Curiosity on Mars. AMERICA, FUCK YEAH.

Discussion in 'General Discussion' started by failboat, Aug 6, 2012.

  1. mongrel Member

    Bullshit! I did it just the other day. Had some cheap beer with the bums under I-95, got a hummer from a crackwhore, and rode down to Jupiter., fl
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  2. Anonymous Member

    Did you get a couple of rounds of Golf in as well?
  3. failboat Member


    And here is a link to a NASA/JPL press conference from today. A bit dry, unless you like this kind of stuff:

    You can find the images they talk about in the press conference at this link:
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  4. failboat Member

    Another press conference begins in about an hour, at 10:30A Pacific and 1:30P Eastern.

    Audio can be streamed here:

    Once again, visuals will be available here:

    You'll notice that the visuals from the previous teleconference are gone. I have no idea where they went, but I'm sure they're on NASA's Curiosity pages somewhere. Also, you can still see small versions of them in the video I linked above.
  5. DeathHamster Member

    NASA to Host Curiosity Rover Teleconference Aug. 17

    PASADENA, Calif. -- NASA will host a media teleconference at 10:30 a.m. PDT (1:30 p.m. EDT), Friday, Aug. 17, to provide a status update on the Curiosity rover's mission to Mars' Gale Crater.
    Mission controllers at NASA's Jet Propulsion Laboratory in Pasadena, Calif., are checking out Curiosity's subsystems and 10 instruments. Curiosity is in the opening days of a two-year mission to investigate whether conditions have been favorable for microbial life and preserving clues in the rocks about possible past life.
    Mission team members are "living" on Mars time. A Martian day is approximately 40 minutes longer than an Earth day, meaning team members start their shift 40 minutes later each day. The scheduling of this teleconference and other Curiosity media events is determined by their availability.

    Audio of the event will be streamed live online at: .
    Visuals will be available at the start of the teleconference at: .
    For more information about NASA's Curiosity mission, visit: and .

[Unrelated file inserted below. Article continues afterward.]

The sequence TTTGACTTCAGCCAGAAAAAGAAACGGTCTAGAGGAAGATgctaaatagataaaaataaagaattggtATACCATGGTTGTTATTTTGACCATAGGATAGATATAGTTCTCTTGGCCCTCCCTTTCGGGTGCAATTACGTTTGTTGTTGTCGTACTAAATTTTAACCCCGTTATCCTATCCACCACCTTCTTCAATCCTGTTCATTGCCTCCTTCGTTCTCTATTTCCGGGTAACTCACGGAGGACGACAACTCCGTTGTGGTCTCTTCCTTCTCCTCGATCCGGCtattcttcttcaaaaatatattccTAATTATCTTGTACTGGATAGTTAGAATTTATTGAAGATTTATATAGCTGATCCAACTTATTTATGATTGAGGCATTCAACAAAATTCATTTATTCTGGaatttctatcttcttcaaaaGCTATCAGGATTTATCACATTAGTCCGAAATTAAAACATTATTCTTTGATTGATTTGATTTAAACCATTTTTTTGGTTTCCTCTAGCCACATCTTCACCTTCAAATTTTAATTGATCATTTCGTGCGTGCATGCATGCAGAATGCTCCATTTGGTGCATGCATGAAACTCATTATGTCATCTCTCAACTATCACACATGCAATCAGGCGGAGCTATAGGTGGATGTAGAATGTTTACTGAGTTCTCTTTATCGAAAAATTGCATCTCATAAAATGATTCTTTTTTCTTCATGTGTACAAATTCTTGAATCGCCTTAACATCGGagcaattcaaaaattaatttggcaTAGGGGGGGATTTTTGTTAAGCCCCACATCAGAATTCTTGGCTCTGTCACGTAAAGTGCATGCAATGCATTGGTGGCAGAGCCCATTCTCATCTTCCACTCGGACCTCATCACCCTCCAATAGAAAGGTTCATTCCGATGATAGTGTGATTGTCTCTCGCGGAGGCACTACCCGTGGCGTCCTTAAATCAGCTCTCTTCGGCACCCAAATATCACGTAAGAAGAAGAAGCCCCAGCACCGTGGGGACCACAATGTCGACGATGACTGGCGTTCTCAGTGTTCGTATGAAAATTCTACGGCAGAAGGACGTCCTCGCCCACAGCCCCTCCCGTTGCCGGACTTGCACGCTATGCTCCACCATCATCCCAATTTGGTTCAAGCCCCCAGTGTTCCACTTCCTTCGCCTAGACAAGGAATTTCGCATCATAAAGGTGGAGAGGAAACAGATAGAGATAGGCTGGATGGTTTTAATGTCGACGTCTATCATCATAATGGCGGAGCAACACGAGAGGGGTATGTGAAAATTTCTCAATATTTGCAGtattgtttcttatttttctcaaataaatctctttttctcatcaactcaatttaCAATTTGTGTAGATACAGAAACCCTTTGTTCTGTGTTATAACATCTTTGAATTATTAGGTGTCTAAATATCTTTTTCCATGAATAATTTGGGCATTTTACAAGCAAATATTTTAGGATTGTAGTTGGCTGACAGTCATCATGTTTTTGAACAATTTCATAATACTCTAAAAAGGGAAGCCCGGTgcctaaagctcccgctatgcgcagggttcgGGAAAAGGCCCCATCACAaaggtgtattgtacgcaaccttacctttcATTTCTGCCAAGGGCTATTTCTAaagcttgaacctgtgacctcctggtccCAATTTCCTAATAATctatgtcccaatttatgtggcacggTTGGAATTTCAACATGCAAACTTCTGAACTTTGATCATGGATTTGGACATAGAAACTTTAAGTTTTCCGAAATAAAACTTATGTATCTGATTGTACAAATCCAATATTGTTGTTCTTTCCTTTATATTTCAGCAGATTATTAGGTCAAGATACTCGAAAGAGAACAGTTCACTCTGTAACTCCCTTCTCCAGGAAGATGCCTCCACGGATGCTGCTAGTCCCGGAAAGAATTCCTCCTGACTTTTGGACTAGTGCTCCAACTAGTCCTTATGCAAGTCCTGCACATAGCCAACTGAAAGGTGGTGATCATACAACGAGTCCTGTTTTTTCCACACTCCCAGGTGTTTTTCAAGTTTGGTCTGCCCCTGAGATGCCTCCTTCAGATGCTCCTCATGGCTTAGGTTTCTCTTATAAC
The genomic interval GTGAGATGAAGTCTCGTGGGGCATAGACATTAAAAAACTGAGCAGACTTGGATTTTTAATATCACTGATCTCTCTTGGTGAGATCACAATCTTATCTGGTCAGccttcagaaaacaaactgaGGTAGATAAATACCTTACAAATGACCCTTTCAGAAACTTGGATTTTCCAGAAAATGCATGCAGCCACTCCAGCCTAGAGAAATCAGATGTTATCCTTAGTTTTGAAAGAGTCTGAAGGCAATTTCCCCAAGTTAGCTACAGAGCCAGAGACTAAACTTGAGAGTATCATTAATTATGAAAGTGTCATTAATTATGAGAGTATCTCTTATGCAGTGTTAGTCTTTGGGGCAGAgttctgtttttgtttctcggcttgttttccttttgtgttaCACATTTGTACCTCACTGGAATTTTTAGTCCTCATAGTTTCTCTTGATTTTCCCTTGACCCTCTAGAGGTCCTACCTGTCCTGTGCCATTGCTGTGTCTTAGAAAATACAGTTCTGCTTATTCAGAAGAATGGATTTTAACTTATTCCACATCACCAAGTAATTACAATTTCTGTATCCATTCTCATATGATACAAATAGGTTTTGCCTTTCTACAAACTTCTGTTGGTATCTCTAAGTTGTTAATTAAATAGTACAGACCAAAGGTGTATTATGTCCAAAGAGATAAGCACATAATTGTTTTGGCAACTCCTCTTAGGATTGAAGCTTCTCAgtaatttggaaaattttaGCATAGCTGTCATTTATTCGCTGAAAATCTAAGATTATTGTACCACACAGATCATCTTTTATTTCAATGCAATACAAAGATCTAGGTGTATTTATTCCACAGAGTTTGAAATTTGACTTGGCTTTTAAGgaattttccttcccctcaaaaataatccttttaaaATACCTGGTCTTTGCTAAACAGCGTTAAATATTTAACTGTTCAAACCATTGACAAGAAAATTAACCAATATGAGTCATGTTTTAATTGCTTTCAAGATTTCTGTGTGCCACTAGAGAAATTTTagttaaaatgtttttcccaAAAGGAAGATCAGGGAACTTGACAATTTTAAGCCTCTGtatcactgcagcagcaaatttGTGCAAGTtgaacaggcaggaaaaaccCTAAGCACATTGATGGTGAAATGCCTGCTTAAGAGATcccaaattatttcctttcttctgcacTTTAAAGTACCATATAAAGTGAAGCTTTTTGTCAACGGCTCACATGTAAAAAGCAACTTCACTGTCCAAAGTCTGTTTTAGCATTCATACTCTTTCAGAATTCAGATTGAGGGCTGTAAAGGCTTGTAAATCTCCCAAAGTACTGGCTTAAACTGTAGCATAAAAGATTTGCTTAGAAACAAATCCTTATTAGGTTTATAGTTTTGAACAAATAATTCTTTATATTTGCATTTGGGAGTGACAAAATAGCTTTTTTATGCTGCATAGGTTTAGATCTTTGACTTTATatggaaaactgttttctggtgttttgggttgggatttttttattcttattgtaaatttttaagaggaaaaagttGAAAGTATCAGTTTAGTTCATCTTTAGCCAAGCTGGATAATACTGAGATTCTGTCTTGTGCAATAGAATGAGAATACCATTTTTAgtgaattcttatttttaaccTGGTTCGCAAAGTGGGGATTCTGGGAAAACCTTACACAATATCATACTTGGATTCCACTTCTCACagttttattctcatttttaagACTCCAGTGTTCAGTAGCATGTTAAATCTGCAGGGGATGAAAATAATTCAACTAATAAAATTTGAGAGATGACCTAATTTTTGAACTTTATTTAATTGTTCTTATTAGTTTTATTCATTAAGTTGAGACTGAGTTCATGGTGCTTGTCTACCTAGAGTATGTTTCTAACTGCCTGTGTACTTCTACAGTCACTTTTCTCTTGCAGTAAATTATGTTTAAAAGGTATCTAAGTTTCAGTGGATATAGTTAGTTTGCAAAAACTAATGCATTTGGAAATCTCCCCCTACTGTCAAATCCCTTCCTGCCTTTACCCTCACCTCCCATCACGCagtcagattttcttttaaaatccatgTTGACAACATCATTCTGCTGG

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  6. failboat Member

  7. Anonymous Member

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  8. failboat Member

    If you're reading this thread, I assume you care. Uwingu is a space startup that wants to spend its full profits to fund exploration, research, and education. Phil Plait, the Bad Astronomer, has written highly of the project and the people behind it. They're in the midst of an Indiegogo campaign to raise $75k, which is seed money to get their startup off the ground. You can donate here for the next 4 weeks, and a sufficiently generous donor can claim some influence over how they'll direct their future efforts.:
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  9. failboat Member


  10. DeathHamster Member

  11. Anonymous Member

  12. Anonymous Member

    Well, the pictures are certainly higher quality than the ones from Viking 37 years ago.
    I was hoping for colonies on Mars by this time. Guess when the government is involved, we take what we get.

    Still, nice picture.
  13. Kilia Member

    I'm still stoked over this!! ;-)
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  14. Paroxetine Samurai Moderator

    Sorry to take so long to reply. However, isn't NASA also sending robots to Jupiter's and Saturn's moons too?
  15. Herro Member

    Probably. USA CRUSHIN IT YO!!!!
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  16. failboat Member

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  17. failboat Member

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  18. failboat Member

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  19. Anonymous Member

    Quick question, if you were going to another planet to look for evidence of life (be it present or past) why oh why would you land in an impact crater?

    Wouldn't It be better to look somewhere where the possible evidence hasn't been smashed into oblivion?
  20. failboat Member

    Excavation reveals geologic layers, going back into geologic time. Landing on the surface of Mars only gives you access to the newest geologic layers. An excavation allows you to look at the "layer cake" of different strata, or levels, in the Martian soil/rock that are laid down over time - the deeper, the older. This gives a better picture of Martian geology over geologic time.

    Excavation on another planet is extremely difficult and expensive. It has never been done before, unless you count the few shovelfuls of the Moon dug up by astronauts; or the LCROSS mission, where a rocket was deliberately smashed into the Moon - but that was a single mission. It has certainly never been done before on a large scale or for a sustained amount of time.

    An impact crater is convenient, because it is an area that has already been excavated by the impacting asteroid.
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  21. Anonymous Member

    But the "layer cake" has been destroyed! And evidence pulverised.
  22. failboat Member

    Um, please take a geology course before posting again? I explained it already in as much detail as possible. Mars is still there, and it hasn't been destroyed. The rocks and layers are still there; they haven't been destroyed.

    The negative space in the impact crater, dug out by the asteroid, is not the "layer cake."

    The walls of the impact crater, and the mountain in the middle of the crater, are the "layer cake."